Part II. Hedge Funds vs. Mutual Funds
Hedge funds and mutual funds are both investment vehicles that involve a professionally managed portfolio in which investors hope to achieve a positive return. Neither of them are purchased or sold on stock exchanges. Other than that, there are relatively few similarities. Let’s talk about the differences.
Who can invest?
As I discussed in Part I, hedge fund investors almost always must meet the “accredited investor” status, which requires considerable wealth or income. Mutual funds have no such restrictions. Basically, if you can fog a mirror (one of Jon’s pet expressions), you can open a mutual fund account.
How much do you have to invest?
Many hedge funds require an initial investment of up to $1,000,000. However as the hedge fund industry has matured several funds have lowered the requirement to a mere $100,000. On the other hand, many mutual funds will welcome you as an investor with as little as $1,000.00, or even less if you promise to make regular periodic contributions to the fund.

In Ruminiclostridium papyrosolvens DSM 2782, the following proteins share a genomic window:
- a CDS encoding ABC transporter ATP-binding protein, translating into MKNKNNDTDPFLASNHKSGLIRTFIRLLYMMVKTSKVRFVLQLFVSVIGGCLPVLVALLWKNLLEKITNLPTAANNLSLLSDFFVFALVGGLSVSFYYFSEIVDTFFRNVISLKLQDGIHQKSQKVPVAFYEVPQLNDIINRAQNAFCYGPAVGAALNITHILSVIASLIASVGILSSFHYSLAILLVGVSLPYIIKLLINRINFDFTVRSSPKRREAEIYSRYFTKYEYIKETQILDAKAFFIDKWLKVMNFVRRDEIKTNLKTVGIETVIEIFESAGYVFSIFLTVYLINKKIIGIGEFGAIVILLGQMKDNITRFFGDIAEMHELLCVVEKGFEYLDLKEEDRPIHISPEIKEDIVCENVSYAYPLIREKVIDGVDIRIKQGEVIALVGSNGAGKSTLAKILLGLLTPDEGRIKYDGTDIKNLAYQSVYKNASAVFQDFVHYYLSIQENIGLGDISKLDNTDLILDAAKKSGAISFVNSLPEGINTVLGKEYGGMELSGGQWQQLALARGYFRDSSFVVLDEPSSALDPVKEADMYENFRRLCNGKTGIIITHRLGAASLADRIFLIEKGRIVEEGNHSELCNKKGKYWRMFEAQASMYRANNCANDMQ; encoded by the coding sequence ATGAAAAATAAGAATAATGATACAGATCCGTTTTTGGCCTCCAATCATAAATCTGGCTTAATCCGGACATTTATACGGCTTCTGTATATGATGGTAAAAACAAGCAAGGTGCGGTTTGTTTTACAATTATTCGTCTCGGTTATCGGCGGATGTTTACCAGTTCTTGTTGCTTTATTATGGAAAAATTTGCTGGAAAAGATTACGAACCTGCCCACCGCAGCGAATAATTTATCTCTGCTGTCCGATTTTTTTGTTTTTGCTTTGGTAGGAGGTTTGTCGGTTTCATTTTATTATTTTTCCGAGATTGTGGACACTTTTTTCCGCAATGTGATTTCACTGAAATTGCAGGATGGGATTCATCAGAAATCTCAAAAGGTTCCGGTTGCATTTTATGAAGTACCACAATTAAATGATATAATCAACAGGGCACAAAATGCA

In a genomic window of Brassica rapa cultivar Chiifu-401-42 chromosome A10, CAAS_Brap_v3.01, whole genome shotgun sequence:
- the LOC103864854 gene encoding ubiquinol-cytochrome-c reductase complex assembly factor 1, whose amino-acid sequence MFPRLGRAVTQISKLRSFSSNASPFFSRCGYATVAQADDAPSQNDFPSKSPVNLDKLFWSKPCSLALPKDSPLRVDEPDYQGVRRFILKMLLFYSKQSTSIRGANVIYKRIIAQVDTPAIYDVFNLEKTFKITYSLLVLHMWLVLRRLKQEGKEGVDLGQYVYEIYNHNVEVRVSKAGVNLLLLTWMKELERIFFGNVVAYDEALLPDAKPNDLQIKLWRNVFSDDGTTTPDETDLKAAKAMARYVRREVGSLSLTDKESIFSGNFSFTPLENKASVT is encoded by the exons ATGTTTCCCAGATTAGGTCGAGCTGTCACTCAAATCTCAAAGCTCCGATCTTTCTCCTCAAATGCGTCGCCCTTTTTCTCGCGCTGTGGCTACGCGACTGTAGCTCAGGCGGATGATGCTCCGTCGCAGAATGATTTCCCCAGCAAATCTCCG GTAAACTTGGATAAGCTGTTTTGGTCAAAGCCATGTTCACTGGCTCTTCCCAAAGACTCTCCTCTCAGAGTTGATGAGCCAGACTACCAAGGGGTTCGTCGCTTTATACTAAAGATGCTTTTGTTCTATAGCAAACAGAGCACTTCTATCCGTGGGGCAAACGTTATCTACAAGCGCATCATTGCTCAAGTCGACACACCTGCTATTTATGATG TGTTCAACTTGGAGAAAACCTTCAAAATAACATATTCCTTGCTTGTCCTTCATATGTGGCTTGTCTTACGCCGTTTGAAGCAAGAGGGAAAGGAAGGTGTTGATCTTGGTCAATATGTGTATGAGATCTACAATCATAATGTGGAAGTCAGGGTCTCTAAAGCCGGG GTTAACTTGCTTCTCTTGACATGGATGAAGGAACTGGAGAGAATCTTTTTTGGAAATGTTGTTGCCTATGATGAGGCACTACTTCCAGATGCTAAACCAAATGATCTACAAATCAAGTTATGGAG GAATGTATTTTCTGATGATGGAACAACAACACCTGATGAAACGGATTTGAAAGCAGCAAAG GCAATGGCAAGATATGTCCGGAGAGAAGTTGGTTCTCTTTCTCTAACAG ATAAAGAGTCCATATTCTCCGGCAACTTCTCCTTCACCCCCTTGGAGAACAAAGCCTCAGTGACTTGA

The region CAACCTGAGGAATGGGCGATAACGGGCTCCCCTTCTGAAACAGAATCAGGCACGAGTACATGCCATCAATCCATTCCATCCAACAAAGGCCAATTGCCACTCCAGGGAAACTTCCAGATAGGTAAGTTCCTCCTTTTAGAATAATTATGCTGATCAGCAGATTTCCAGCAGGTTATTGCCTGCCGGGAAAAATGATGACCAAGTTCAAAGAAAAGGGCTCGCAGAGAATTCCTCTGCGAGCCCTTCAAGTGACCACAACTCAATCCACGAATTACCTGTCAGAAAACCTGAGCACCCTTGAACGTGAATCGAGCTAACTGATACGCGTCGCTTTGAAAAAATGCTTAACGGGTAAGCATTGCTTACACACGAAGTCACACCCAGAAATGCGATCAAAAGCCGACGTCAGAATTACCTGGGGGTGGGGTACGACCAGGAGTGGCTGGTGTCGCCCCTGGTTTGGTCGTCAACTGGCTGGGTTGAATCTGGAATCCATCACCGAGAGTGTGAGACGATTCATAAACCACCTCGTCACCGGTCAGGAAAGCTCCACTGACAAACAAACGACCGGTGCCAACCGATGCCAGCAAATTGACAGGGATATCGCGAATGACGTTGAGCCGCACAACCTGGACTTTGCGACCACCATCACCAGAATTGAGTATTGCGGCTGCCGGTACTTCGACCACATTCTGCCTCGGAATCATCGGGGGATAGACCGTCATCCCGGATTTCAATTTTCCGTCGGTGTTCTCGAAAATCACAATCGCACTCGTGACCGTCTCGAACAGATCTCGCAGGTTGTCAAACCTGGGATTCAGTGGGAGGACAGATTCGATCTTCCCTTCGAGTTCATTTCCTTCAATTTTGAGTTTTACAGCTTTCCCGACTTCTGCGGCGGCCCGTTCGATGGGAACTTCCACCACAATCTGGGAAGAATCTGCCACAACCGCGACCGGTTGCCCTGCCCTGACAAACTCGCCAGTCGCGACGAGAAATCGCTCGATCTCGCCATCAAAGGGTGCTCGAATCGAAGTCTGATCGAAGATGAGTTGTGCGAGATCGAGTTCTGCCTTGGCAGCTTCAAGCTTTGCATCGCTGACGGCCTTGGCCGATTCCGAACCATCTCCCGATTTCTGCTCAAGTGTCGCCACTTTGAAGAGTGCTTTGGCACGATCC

Liquidity – How easy is it to sell my investment?
Mutual funds can be redeemed (sold back to the mutual fund company) on any business day. Since they don’t sell on the open market, shares sold during the course of the day will be priced at their net asset value at the end of the day. Hedge funds are not nearly as liquid. Many hedge funds have “lock-up” periods as long as five years, during which investors are not allowed to redeem their shares. Even after these lock-up periods have expired, hedge funds may require investors to give them several months advance notice of redemption requests. It should be noted here that not all hedge funds are subject to long lock-up periods or advance notice of redemptions. The liquidity of each hedge fund will most likely be dependent on the liquidity of the investments the hedge fund holds. Generally, mutual funds are far more liquid than hedge funds.
Transparency – What’s in there?